Surgical leadership across generations

Over the last decade, a transformation has occurred in surgery. With rapid technological advances, changes in reimbursement, and modifications to resident training programs, strong leadership is needed to ensure future success.

Changes in health care

The future of the U.S. health care system is powered by the vision of those leaders who thoroughly understand its past and have explored the dominant factors that have played an important role in the transformation of medicine throughout the twenty-first century.

While twentieth century medicine revolved around the treatment of disease, today’s focus is largely on preventive care. The emerging application of the sciences, such as genomics, proteomics, medical technologies, and informatics, has facilitated our understanding of the molecular and cellular events leading to disease. This new understanding should improve physicians’ ability to detect patients at risk and to potentially implement necessary preventive strategies.1 With the advancement of treatment options, medicine has shifted from the management of acute disease to the management of chronic illnesses.2,3 One out of every two adults—almost 133 million Americans—suffers from at least one chronic illness, and in 2020 this number is expected to grow to 157 million.4 A growing body of evidence shows that the rising rates of chronic disease are placing an unsustainable burden on the national economy, with health care spending expected to reach $4.2 trillion in 2016.5 The steady increase and growing ethnic diversity of the U.S. population, as well as the 78 million baby boomers becoming Medicare-eligible over the next 18 years, are creating an ever more compelling need to transition from an acute to a chronic care model.6-9

As scientific knowledge accumulates, we realize that the etiology of disease is multifactorial. The interplay occurs between genes, infectious agents, environment, nutrition, behavior, and society. To solve the mystery of complex medical conditions, multi- and interdisciplinary research teams consisting of physicians, biologists, scientists, engineers, financial analysts, and other professionals are essential.10 A major barrier has been the lack of a common language among these multidisciplinary groups, the development of which would facilitate an effective and constructive dialogue. Surgeon leaders with the capability to effectively build and maintain multidisciplinary teams can set specific goals, find solutions, and translate such collaboration into effective health care delivery.11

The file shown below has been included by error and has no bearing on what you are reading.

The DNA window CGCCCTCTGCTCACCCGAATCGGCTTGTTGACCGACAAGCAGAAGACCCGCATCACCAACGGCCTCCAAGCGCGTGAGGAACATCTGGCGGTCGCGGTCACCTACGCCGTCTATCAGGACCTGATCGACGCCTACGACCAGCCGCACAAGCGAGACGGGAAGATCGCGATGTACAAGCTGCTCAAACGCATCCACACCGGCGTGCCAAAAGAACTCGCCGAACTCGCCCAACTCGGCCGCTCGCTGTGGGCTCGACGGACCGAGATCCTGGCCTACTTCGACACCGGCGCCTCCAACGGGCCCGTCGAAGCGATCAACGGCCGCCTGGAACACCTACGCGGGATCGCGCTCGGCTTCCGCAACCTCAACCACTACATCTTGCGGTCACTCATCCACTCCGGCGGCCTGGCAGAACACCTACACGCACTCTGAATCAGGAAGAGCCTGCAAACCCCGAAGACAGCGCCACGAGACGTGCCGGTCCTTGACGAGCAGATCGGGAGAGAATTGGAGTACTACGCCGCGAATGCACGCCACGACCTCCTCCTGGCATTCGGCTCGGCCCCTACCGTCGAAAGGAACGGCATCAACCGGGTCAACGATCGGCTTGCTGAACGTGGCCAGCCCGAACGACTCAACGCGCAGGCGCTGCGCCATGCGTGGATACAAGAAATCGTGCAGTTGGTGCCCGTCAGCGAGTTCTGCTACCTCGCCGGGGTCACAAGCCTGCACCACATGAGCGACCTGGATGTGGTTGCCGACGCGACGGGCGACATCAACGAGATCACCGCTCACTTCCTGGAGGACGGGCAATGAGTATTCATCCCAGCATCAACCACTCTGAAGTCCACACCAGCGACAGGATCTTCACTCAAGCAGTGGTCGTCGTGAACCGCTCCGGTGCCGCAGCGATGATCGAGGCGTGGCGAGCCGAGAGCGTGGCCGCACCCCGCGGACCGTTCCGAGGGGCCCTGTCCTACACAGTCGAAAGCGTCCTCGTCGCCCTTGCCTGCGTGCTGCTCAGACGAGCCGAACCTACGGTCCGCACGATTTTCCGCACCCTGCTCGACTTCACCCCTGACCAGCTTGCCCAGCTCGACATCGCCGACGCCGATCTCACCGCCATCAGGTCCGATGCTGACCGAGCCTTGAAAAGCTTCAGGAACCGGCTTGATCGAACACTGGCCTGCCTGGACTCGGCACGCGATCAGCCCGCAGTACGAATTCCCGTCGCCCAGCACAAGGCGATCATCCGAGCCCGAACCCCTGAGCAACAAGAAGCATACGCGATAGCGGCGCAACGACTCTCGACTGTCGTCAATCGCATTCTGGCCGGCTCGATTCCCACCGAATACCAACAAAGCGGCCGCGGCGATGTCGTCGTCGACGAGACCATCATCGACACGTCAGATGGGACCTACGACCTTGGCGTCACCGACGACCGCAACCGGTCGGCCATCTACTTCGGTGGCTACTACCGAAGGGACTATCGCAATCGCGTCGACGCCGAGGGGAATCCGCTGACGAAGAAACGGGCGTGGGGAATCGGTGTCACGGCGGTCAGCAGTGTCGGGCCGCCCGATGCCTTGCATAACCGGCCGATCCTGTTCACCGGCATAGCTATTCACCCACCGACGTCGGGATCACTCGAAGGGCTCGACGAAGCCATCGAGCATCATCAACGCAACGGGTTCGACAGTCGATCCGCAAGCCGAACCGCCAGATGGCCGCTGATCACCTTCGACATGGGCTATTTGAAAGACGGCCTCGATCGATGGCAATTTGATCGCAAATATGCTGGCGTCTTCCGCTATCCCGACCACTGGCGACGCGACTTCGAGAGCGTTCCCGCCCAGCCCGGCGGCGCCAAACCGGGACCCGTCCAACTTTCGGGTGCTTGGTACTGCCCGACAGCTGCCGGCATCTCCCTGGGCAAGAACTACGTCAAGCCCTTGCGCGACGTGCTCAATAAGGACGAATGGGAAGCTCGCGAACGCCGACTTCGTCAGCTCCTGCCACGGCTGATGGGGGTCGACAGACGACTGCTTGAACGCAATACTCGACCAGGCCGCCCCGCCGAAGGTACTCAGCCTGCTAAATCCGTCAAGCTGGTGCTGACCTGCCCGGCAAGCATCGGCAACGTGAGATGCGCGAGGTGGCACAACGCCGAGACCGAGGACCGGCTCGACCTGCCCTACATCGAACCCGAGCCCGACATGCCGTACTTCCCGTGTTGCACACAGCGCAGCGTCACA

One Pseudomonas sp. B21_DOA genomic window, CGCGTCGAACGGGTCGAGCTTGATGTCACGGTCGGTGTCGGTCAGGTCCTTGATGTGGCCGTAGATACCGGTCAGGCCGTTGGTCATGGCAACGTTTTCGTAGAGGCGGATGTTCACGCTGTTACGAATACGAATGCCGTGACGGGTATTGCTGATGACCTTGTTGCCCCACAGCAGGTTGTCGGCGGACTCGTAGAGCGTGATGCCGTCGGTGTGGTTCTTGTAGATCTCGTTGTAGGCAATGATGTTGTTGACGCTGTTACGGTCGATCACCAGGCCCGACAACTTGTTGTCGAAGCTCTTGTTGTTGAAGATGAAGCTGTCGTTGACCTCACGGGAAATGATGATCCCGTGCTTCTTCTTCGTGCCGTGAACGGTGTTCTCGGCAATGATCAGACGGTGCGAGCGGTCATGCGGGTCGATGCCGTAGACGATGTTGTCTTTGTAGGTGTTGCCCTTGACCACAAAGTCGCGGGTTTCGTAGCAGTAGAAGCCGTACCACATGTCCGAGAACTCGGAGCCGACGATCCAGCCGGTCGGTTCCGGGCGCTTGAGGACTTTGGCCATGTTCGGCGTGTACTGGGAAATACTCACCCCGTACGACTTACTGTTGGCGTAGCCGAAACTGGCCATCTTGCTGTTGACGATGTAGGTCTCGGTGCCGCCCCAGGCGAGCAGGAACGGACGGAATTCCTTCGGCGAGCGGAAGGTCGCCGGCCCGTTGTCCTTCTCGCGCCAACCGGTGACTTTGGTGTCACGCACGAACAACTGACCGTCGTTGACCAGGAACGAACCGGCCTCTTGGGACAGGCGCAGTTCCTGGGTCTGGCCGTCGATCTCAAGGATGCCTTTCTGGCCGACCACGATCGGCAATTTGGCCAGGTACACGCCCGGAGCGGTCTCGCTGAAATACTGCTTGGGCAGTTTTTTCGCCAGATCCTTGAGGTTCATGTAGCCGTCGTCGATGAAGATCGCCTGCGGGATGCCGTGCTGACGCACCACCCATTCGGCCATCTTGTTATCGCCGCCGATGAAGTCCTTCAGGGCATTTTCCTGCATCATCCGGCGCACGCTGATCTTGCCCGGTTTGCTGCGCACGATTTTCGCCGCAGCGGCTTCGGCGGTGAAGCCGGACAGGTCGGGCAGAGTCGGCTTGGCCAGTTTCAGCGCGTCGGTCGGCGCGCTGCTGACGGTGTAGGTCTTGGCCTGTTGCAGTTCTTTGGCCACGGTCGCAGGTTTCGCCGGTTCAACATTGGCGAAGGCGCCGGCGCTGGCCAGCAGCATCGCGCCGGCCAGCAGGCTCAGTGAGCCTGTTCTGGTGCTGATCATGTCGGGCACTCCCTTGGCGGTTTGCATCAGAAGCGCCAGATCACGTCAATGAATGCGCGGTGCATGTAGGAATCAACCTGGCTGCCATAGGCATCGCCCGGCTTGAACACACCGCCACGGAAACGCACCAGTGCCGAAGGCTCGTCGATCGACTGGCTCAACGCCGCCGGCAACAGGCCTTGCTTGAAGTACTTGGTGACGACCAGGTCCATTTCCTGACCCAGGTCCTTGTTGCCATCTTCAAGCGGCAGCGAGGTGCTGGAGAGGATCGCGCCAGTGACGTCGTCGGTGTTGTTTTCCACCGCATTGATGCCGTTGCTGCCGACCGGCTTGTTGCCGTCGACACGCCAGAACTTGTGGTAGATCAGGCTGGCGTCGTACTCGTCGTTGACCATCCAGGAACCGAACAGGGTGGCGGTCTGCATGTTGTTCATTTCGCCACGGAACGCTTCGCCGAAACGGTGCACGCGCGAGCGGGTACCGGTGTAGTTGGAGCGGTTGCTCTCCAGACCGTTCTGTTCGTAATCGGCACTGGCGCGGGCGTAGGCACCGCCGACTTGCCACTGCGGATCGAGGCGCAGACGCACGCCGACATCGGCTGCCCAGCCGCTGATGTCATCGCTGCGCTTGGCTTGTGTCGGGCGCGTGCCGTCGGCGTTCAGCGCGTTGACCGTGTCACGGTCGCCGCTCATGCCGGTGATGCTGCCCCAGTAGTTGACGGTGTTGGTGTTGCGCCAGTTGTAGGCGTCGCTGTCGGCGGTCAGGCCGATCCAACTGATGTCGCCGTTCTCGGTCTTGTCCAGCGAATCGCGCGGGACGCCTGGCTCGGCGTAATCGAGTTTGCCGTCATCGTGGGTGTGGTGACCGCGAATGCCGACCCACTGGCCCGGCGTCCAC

One major difference between the practice of medicine today and that of the twentieth century is that patients have greater and easier access to medical information and tend to evaluate health care providers in various ways.12 The rise of social media, such as blogs and online social networks, has further fueled interest in the new “science of sentiment analysis,” a means of determining the attitude of an individual with respect to a specific topic or source.13 Access to care is considered a social right, and the patient plays an indirect, though crucial, role in any future renovations of medicine. Surgeons must safeguard patients’ ability to access appropriate care.

Physicians, hospitals, and university researchers may not generally be viewed as political entities, but when it comes to topics such as the highly debated Affordable Care Act, all three parties have certain advantages over government leaders. A 2009 poll of 1,009 national adults ages 18 and older found that nearly three-quarters (73 percent) of Americans trust physicians to take the lead in reforming the U.S. health care system.14 Whereas with great trust comes great responsibility, surgeons, residents, and researchers cannot further neglect our unsustainable health care system. To ensure that surgeons are able to influence the health policy development process, future medical education should incorporate formal training that allows for the development of competent physician leaders.

Advances in surgical training

Surgical training has undergone rapid changes in recent years. Beginning in 2003, the Accreditation Council for Graduate Medical Education (ACGME) mandated that residency training programs restrict duty hours and, thus, the 80-hour workweek was implemented. More recently, interns’ duty hours were further limited to a maximum of 16 consecutive hours. The goal of these work-hour restrictions is to improve patient safety by reducing resident fatigue. Since the implementation of these new restrictions, concerns have arisen regarding resident education and competency, especially in the setting of technological advancements in the treatment of surgical disease.